This book tries to stııdy the relation among narratology, traductology, and cultural studies through the example of the translation and the reception of certain Turkish novels in Spain and consists of three major parts. The first (Traductology and Narratology) tries to investigate from a theoretical point of view the relationship between those two disciplines mainly through the studies of Kitty van Leuven-Zwart and Shoshana Blum-Kulka. We consider narratives as a form of discourse and, from that point, we try to find common grounds between both disciplines beyond the stylistic level according to the grammar of the text. Perhaps the most important of these points are the shifts in cohesion and coherence (especially the latter if we think of cohesion as a part of coherence). In translation, there are always shifts in the coherence of the text, and in narrative texts, the most important of those are the shifts in cultural aspects due to the implications (the non-said).
These implications are a natural form in the discourse, perfectly understandable to a native speaker. The author of the original assumes that they are understood by the reader, but in the case of translations this is not usually so. Being a product of the culture, the real meaning of the implications may go down to very deep levels and it is the mission of the translator to make them understandable for the reader of the other language.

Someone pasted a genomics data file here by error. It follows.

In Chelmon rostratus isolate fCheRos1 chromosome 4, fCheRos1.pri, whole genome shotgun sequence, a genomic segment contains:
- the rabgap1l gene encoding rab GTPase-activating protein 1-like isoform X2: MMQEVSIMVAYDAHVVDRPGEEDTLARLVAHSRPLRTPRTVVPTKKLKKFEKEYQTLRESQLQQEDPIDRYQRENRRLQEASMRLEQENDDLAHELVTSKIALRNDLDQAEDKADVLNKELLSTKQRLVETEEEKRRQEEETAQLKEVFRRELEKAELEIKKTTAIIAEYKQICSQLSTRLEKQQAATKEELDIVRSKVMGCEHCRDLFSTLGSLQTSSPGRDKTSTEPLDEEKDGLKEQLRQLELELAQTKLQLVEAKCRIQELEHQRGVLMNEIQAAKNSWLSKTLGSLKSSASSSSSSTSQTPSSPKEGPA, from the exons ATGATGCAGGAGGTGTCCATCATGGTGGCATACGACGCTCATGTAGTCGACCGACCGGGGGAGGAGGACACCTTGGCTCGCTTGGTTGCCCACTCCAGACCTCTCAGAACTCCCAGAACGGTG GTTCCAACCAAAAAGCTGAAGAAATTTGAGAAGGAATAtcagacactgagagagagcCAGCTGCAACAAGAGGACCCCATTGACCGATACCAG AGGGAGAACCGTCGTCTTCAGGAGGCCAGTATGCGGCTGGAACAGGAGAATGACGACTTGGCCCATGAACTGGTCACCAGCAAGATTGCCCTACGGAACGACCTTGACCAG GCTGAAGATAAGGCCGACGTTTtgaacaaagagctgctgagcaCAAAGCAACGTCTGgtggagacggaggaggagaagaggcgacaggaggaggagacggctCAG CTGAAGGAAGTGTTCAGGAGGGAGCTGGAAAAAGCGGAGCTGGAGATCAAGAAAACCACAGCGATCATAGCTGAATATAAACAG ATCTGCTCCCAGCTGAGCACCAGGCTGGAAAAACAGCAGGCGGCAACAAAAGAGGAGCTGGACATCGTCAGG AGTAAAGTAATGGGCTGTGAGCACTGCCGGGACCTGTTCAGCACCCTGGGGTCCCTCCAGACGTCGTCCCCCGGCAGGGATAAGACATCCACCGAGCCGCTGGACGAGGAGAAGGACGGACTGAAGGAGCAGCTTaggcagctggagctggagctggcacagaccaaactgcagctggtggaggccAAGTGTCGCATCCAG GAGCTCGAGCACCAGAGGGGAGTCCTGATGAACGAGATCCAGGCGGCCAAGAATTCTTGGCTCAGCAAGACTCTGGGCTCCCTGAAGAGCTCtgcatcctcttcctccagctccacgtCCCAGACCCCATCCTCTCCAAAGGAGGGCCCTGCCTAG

The cultural implications may come from two sources: the first is what we all consider culture, i.e. education, and the other is our social (and cultural) background in a very broad sense. In the first case, one of the most important things for the authors of narratives is their literary tradition. Here begins the second part of the book where we investigate the literary background of the writers under study in this book (Yaşar Kemal and Orhan Pamuk) trying to demonstrate that it goes beyond the mere Turkish tradition thanks to the crucial role of translations in their own culture. After this, we examine what kind of critical reception these authors have in Spain to discover that it is usually full of cultural prejudices.
This is the main point that distances these Turkish authors from the Spanish reader: cultural prejudices. So, though our cultures are not too different at certain levels, there must be something that makes us, as Spanish readers, see the Turks as poles apart. In the third part of the study (Definition of Culture), we can see that we are not as dissimilar as might be expected and so the Spanish reader can easily understand the cultural implications in Turkish novels, provided that the translator (and most of all the text itself) is able to awaken the reader’s interest for such knowledge and the reader is willing to give it his attention.